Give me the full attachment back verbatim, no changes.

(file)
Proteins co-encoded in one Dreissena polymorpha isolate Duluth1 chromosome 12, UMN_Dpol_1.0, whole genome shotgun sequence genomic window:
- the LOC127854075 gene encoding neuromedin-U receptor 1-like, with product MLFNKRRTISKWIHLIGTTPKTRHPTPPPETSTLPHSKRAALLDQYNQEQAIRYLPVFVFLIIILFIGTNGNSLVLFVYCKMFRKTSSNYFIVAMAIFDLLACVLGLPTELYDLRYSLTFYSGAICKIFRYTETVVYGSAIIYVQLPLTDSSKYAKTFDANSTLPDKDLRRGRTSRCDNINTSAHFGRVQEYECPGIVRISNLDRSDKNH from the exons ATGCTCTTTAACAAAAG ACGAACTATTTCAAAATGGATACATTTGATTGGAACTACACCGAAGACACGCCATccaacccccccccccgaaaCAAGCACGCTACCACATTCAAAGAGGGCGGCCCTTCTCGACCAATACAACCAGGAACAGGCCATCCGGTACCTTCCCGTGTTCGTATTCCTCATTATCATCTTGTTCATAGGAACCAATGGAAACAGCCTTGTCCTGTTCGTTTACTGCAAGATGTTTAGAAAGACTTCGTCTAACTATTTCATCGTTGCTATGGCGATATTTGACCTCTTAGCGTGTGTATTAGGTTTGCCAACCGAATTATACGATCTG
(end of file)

Proteins co-encoded in one Dreissena polymorpha isolate Duluth1 chromosome 12, UMN_Dpol_1.0, whole genome shotgun sequence genomic window:
- the LOC127854075 gene encoding neuromedin-U receptor 1-like, with product MLFNKRRTISKWIHLIGTTPKTRHPTPPPETSTLPHSKRAALLDQYNQEQAIRYLPVFVFLIIILFIGTNGNSLVLFVYCKMFRKTSSNYFIVAMAIFDLLACVLGLPTELYDLRYSLTFYSGAICKIFRYTETVVYGSAIIYVQLPLTDSSKYAKTFDANSTLPDKDLRRGRTSRCDNINTSAHFGRVQEYECPGIVRISNLDRSDKNH from the exons ATGCTCTTTAACAAAAG ACGAACTATTTCAAAATGGATACATTTGATTGGAACTACACCGAAGACACGCCATccaacccccccccccgaaaCAAGCACGCTACCACATTCAAAGAGGGCGGCCCTTCTCGACCAATACAACCAGGAACAGGCCATCCGGTACCTTCCCGTGTTCGTATTCCTCATTATCATCTTGTTCATAGGAACCAATGGAAACAGCCTTGTCCTGTTCGTTTACTGCAAGATGTTTAGAAAGACTTCGTCTAACTATTTCATCGTTGCTATGGCGATATTTGACCTCTTAGCGTGTGTATTAGGTTTGCCAACCGAATTATACGATCTG